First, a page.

Changing a power dynamic, one Instagram story at a time - Mise Fosta Interview
Updated: Sep 14, 2021
I was competing in my first senior competition at the Ulster Fleadh, and as much as I would like to deny it, I get stressed very easily. My default stress setting is constantly at ‘Senior Céilí Band results at the All Ireland Fleadh 2017’ and can jump right up to Britney Spears circa 2007. Pressure is not always my best friend. Standing outside, I was met by a wall of audience members leaving the competition, including a woman who commented
to her friend “it’s just some girl playing
now” and that she would come back for the next competitor, who just so happened to be male. It really doesn’t take a genius to realise that I, cradling a Paolo Soprani and looking like I was going to be physically sick, was that “some girl”. Of course, she probably didn’t mean anything malicious by her remark, just a passing phrase. But in a world where being a woman means you don’t understand syncopation or chord substitutions (that is all I will say), it was naturally my first instinct to think “oh, she’s not going to listen to my music because I am a girl.” This lack of respect for women is unfortunately present in many areas of society, including the Irish traditional music community. I spoke to Anna Ní Nualláin of Misa Fosta, to discuss their work which is frankly essential and necessary.
Could you introduce yourself, describe your role within this organisation and how you got involved?
I’m Anna Ní Nualláin, and I put up a post on my Instagram story along with a few other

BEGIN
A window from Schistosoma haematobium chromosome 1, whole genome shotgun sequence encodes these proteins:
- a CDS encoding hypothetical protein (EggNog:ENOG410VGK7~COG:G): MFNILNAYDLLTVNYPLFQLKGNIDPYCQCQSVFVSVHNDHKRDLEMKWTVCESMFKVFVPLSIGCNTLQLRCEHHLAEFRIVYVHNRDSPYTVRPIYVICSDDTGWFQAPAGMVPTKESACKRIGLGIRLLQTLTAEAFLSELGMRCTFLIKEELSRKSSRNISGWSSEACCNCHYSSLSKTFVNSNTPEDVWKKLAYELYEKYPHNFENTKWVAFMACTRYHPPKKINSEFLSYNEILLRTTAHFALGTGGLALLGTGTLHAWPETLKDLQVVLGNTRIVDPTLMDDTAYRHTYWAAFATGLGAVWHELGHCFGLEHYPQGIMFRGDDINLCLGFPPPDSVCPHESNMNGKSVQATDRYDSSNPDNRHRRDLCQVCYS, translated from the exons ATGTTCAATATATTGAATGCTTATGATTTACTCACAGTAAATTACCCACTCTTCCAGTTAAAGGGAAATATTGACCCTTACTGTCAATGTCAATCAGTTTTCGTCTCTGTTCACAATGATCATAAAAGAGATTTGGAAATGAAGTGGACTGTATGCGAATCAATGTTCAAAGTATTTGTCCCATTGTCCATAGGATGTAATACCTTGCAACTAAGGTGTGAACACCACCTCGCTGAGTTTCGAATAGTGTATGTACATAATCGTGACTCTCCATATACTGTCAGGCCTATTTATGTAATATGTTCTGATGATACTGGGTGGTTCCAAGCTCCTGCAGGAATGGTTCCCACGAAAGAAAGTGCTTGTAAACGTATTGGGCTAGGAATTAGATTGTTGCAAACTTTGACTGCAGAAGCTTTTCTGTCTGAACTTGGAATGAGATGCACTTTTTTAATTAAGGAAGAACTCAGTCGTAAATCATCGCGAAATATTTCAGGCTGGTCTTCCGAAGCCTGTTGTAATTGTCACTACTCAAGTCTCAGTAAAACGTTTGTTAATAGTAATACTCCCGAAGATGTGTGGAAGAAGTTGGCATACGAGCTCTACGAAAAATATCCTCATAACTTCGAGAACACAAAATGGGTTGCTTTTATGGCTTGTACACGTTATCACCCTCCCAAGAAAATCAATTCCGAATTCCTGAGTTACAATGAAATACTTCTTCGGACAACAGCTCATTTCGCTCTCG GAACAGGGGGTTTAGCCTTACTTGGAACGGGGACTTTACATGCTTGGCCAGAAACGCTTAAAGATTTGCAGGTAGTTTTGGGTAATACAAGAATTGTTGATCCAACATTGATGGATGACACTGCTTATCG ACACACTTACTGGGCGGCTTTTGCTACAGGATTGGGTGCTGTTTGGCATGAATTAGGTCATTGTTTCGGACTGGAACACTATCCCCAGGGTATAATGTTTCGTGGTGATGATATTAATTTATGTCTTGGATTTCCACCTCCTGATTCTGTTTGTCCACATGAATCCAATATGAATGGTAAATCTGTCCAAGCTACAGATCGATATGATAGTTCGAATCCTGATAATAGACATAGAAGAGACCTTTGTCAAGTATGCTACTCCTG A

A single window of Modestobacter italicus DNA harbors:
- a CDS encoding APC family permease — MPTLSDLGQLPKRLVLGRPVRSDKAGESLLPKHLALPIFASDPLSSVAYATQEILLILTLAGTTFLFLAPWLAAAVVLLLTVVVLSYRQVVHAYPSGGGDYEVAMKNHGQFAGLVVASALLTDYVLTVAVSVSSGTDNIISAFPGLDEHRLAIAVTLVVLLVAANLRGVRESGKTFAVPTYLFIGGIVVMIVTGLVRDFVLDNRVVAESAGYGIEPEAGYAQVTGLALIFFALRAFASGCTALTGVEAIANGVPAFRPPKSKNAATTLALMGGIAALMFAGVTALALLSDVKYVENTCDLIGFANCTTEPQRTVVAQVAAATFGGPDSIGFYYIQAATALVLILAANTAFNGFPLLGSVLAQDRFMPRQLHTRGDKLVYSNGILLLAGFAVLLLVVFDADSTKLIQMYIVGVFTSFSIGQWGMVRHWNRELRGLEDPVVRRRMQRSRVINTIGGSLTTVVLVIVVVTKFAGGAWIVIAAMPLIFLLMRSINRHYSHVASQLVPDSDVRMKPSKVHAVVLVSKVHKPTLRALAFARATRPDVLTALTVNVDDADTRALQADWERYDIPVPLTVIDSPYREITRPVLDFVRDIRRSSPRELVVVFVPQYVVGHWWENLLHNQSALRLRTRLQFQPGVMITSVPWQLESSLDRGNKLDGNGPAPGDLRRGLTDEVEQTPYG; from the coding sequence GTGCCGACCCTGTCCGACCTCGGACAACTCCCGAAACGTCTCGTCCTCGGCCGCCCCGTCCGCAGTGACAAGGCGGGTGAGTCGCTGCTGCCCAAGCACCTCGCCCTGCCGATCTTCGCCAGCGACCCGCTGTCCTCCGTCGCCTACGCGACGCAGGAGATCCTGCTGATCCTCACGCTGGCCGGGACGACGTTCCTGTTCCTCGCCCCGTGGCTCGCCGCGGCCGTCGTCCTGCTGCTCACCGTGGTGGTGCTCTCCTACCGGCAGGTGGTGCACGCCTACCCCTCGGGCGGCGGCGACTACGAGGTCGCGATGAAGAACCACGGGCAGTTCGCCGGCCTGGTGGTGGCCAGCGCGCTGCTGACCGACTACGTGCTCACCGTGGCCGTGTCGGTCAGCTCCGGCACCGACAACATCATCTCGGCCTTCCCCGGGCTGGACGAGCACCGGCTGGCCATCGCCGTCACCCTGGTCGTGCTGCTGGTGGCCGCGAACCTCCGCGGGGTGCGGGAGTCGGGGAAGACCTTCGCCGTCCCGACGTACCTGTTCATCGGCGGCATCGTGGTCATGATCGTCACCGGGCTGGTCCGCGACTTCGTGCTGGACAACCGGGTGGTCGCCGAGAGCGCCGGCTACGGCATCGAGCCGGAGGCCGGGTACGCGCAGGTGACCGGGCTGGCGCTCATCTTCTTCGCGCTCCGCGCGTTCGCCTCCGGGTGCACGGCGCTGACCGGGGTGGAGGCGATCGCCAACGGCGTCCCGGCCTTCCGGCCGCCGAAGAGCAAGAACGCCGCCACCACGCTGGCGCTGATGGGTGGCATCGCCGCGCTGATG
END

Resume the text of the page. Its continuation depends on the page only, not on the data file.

people on the 21st of June, we didn’t think much of it at the time, and a few days later –
Mise Fosta was created. It isn’t an organisation, but it is a collective movement in which
anyone can be a part of. It began in a very organic way – it was not an orchestrated
movement, but the speed at which it gained traction showed how necessary it was. It
kicked off initially after seeing abusers being outed in the mainstream music scene in
the North which made us decide to take action in our own little bubble of traditional
music. Everyone knew abuse was happening on some scale, but nobody wanted to
speak up about it. Lockdown had given us a lot of time to think, and we quickly realised
that many of us had spent more time over the past few festivals consoling friends who
had been assaulted than we had playing music and enjoying the festival. We began to
question why the Trad scene had facilitated and enabled this behaviour, and how we
could go about changing it.
What are the main aims of Mise Fosta?
The main goals of Mise Fosta are to open up an honest conversation around consent, as
in Ireland there is a real lack of consent education for young people, so the Mise Fosta
page is hoping to deliver educational content in an attempt to provide information that
is often not openly discussed in Ireland. Also, we aim to give victims a voice and to ensure the abusers, and people that enable this behaviour - know that it is no longer acceptable. Abusers once acted with impunity, as they knew there would be few if any consequences we are hoping now that they think twice before acting.
Why do you think an organisation like this is needed and why now?
The sheer number of stories we received shows exactly why something like this was